In mid 2017, a global ransomware attack that targeted the British National Health Service (NHS) and rendered computers inaccessible until a ransom was paid highlighted just how vulnerable hospital-based information and operational technology is and how essential it is that it is protected. However, one of the main issues with building adequate cyber security systems is knowing what needs protecting. If we use the NHS example, it is operational technology, rather than information technology that has the potential to cause far greater damage if maliciously exploited.
Healthcare OT Security part of National CIP Plan
National Economy greatly relies on its Continuity to provide Healthcare services to the people. This becomes even more critical in wake of disaster, a disease outbreak, war or other catastrophe as public health sector will be among the key entities to step up to such an emergency. Therefore having a proactive cyber and OT Security strategy is need of the day to ensure that while we reap the benefits of IoT, we do not jeopardize our security of tomorrow. Besides ransomware cyber attacks in healthcare, some adversaries may other motives which could be more catastrophic. Hospitals use a number of devices these days along with more sophisticated systems for diagnosis and treatment of their patients. They are looking at cyber security companies and OEM’s to collaborate and provide embedded security features in the technology they are using.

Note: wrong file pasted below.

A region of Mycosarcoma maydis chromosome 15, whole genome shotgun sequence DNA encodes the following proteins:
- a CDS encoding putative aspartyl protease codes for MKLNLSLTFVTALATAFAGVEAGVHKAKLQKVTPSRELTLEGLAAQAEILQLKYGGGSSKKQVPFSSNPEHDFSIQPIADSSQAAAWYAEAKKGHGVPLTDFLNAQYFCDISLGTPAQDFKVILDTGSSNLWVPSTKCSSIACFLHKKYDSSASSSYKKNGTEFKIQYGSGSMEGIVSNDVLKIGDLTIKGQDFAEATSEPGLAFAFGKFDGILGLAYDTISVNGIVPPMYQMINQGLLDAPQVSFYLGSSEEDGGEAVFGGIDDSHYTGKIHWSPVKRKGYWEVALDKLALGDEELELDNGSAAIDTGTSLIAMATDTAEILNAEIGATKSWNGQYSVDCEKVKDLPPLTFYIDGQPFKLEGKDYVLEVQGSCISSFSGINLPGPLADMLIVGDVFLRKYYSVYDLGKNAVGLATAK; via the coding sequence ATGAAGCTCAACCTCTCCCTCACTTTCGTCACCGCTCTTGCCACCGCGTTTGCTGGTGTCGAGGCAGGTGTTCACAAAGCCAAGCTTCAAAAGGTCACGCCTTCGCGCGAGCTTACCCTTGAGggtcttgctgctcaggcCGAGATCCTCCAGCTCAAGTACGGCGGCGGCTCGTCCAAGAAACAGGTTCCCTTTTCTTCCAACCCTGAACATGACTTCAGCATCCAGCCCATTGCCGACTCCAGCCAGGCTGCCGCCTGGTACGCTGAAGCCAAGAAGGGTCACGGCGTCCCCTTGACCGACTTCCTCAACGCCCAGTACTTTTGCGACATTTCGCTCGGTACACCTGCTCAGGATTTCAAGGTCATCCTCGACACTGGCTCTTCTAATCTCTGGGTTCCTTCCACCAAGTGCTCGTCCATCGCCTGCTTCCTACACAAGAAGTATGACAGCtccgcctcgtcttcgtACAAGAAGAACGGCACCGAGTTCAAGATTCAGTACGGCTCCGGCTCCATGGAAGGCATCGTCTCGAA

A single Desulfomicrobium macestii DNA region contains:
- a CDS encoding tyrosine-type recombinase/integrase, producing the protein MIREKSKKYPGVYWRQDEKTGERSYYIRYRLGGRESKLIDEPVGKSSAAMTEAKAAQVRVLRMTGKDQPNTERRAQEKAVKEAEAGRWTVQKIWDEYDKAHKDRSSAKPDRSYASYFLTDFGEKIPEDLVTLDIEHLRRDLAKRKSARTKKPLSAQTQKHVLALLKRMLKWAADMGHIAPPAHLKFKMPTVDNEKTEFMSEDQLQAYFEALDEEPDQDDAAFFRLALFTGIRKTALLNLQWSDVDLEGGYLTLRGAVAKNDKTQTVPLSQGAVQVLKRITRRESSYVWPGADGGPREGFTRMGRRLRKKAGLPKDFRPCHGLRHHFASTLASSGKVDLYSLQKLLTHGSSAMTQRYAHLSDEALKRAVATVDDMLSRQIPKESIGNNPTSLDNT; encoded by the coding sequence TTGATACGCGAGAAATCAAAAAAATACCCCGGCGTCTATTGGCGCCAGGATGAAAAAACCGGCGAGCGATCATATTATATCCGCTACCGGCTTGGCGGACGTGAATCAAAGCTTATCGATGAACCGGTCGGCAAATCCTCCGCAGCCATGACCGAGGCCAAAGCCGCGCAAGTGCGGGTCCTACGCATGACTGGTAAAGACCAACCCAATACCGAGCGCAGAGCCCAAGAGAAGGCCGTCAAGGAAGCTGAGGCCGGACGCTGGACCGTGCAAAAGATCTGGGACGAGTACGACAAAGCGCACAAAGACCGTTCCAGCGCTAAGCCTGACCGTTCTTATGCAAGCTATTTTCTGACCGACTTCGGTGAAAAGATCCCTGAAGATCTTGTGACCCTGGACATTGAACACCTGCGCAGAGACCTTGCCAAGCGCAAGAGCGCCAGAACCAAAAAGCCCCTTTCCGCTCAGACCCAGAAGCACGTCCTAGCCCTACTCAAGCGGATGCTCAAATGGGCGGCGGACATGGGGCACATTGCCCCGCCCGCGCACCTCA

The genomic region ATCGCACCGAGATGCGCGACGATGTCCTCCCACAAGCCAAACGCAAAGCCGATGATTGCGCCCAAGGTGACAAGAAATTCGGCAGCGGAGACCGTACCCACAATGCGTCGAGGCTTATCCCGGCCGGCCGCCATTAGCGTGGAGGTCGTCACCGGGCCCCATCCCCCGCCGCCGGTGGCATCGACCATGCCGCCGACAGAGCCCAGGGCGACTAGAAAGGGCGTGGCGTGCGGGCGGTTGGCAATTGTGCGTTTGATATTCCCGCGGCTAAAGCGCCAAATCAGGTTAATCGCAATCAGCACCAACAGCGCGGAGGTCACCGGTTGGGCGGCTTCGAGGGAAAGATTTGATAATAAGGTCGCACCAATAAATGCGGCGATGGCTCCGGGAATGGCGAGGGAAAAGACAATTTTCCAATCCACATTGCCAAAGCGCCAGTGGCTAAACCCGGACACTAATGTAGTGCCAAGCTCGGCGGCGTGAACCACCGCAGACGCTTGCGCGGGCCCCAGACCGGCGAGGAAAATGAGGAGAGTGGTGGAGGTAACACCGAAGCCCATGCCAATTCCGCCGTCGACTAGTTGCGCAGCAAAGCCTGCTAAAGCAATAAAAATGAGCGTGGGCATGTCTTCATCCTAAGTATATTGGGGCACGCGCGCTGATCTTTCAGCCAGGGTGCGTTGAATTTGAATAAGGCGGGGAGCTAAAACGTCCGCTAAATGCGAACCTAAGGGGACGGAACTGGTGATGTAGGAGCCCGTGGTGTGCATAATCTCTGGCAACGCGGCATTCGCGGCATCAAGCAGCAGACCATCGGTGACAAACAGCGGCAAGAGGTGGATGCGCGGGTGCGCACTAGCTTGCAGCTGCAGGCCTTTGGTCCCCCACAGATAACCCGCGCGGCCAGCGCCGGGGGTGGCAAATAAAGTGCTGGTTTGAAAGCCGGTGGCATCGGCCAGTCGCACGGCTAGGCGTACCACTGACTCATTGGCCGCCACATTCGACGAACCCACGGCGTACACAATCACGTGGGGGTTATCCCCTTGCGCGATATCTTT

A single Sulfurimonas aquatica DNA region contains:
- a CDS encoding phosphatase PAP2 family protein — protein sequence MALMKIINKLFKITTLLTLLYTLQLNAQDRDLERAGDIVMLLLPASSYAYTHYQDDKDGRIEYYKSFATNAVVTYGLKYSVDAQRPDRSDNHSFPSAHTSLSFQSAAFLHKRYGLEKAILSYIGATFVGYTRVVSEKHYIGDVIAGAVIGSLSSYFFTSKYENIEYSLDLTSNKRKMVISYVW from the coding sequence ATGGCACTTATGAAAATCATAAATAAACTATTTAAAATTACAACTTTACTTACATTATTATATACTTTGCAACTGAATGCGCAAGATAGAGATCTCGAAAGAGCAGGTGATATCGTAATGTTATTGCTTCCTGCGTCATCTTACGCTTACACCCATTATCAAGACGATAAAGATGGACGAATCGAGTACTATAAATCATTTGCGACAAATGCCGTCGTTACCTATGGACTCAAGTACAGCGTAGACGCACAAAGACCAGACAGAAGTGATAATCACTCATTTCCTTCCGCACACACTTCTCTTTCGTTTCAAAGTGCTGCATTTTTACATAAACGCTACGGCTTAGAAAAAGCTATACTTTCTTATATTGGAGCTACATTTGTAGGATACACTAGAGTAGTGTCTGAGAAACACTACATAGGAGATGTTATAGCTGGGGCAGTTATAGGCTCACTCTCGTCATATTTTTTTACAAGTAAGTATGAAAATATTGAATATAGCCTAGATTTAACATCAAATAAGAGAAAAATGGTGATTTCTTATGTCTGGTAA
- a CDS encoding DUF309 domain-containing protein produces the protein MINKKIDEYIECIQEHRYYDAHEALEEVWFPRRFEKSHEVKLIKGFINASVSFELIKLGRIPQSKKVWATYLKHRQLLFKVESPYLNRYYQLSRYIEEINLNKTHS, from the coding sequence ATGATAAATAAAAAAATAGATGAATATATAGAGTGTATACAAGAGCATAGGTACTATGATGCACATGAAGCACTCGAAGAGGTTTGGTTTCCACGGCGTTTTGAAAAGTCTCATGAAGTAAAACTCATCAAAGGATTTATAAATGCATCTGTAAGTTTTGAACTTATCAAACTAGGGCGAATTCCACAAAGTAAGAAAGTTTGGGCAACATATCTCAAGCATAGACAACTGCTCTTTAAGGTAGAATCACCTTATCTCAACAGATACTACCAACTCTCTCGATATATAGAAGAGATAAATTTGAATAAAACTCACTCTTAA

By Operational Technology we refer to those devices and tools that are purpose built to perform functions of monitoring and/or control in a larger automation apparatus. In a hospital scenario this includes many important technologies and medical devices used for the continuation of healthcare operations. A basic example of this is an insulin pump. For this reason, healthcare is considered a critical infrastructure in many countries and protecting it from cyber threats an extremely high priority.
OT and IT systems can vary drastically in both their vulnerability and capacity to be upgraded and secured regularly and so OEMs and healthcare organizations will need to work together in order to identify key vulnerabilities in both singular function and broader management devices, equipment and networks. There are no “one-size-fits-all” solutions when it comes to protecting both IT and OT technologies and so understanding the threats faced by these technologies is essential to then be able to implement adequate security measures to suit both IT and OT Security procedures.
What Are The Threats?